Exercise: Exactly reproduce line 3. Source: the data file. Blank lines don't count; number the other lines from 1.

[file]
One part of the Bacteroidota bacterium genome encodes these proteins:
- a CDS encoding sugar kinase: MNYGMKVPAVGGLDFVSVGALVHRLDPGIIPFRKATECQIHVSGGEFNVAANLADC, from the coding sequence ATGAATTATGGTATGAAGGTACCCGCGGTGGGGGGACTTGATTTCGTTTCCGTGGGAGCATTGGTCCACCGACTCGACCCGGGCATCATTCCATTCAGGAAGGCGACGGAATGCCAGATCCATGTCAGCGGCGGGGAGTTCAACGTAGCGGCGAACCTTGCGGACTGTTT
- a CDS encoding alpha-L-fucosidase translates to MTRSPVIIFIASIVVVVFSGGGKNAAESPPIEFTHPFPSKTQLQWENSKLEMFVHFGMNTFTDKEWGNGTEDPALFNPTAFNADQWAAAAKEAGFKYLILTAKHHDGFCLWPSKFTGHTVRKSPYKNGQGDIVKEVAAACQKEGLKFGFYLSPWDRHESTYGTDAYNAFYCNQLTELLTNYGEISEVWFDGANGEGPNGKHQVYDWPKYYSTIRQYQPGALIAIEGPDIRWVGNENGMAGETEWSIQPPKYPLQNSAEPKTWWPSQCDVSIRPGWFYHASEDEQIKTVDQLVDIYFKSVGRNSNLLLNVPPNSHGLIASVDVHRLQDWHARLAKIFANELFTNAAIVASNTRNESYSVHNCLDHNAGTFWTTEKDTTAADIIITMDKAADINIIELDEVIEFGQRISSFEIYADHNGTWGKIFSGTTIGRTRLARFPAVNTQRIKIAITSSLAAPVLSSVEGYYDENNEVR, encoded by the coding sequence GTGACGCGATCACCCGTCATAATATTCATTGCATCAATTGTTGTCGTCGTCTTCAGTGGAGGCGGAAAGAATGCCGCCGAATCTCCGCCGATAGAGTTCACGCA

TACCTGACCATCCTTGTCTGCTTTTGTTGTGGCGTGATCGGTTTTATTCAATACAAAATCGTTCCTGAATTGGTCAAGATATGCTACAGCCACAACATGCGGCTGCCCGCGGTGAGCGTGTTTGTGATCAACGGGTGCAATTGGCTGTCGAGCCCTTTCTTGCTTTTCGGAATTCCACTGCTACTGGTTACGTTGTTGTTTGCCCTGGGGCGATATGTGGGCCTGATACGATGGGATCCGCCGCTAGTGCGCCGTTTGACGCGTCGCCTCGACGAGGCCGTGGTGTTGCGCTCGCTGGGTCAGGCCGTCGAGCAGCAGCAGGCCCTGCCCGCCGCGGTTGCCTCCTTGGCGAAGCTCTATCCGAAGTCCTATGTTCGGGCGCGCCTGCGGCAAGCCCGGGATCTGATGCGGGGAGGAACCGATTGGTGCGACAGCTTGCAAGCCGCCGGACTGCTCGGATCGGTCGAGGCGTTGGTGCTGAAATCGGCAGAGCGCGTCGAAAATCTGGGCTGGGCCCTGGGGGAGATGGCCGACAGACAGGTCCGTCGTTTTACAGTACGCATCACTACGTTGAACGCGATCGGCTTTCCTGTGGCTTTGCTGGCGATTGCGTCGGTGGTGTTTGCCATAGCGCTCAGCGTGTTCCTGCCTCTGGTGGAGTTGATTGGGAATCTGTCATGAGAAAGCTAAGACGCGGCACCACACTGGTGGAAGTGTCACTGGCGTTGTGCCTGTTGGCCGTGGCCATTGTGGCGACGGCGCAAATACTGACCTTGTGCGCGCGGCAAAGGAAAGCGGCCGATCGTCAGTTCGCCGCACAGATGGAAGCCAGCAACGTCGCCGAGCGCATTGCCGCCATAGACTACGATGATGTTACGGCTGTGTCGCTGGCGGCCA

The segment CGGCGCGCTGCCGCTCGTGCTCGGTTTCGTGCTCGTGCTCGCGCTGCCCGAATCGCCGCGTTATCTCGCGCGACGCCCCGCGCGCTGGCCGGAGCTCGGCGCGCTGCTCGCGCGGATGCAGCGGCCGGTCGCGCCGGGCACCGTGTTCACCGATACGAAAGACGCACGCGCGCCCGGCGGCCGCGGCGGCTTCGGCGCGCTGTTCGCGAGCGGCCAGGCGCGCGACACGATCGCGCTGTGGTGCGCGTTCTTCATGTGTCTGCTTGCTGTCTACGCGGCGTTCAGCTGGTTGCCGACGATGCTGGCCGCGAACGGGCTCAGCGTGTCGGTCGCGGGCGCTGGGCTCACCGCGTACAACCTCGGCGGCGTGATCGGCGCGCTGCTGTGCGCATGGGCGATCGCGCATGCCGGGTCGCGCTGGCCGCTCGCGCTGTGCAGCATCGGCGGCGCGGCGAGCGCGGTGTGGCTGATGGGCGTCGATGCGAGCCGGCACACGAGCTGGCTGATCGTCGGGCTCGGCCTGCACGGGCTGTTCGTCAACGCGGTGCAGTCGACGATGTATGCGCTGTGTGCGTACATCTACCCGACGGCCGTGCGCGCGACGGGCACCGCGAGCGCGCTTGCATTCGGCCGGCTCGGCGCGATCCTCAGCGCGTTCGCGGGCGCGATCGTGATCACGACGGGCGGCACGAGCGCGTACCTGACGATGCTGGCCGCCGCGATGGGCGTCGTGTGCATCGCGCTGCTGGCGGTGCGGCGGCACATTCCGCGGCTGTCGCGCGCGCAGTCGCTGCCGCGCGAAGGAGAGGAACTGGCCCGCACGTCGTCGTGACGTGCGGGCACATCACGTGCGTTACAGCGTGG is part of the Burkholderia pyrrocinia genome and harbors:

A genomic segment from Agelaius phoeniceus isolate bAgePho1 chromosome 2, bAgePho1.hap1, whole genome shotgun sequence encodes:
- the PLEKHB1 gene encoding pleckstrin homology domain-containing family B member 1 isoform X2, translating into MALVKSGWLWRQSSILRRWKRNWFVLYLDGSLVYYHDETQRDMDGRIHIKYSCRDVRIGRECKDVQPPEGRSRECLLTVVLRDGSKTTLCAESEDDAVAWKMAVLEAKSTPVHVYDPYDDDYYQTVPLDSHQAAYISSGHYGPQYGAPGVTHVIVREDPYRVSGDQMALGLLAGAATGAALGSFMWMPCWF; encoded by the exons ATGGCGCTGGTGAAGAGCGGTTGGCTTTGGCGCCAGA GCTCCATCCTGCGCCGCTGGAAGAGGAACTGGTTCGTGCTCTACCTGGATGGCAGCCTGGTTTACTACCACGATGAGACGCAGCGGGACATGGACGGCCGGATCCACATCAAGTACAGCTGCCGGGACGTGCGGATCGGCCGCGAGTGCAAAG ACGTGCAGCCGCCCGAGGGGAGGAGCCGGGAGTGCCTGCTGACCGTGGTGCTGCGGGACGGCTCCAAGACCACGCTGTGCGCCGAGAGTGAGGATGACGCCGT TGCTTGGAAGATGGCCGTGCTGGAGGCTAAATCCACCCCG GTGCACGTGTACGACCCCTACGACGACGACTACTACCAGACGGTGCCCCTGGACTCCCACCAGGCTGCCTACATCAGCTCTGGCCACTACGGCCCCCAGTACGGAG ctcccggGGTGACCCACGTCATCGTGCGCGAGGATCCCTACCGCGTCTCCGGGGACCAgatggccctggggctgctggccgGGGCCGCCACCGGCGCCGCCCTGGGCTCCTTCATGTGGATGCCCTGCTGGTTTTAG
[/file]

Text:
- a CDS encoding alpha-L-fucosidase translates to MTRSPVIIFIASIVVVVFSGGGKNAAESPPIEFTHPFPSKTQLQWENSKLEMFVHFGMNTFTDKEWGNGTEDPALFNPTAFNADQWAAAAKEAGFKYLILTAKHHDGFCLWPSKFTGHTVRKSPYKNGQGDIVKEVAAACQKEGLKFGFYLSPWDRHESTYGTDAYNAFYCNQLTELLTNYGEISEVWFDGANGEGPNGKHQVYDWPKYYSTIRQYQPGALIAIEGPDIRWVGNENGMAGETEWSIQPPKYPLQNSAEPKTWWPSQCDVSIRPGWFYHASEDEQIKTVDQLVDIYFKSVGRNSNLLLNVPPNSHGLIASVDVHRLQDWHARLAKIFANELFTNAAIVASNTRNESYSVHNCLDHNAGTFWTTEKDTTAADIIITMDKAADINIIELDEVIEFGQRISSFEIYADHNGTWGKIFSGTTIGRTRLARFPAVNTQRIKIAITSSLAAPVLSSVEGYYDENNEVR, encoded by the coding sequence GTGACGCGATCACCCGTCATAATATTCATTGCATCAATTGTTGTCGTCGTCTTCAGTGGAGGCGGAAAGAATGCCGCCGAATCTCCGCCGATAGAGTTCACGCA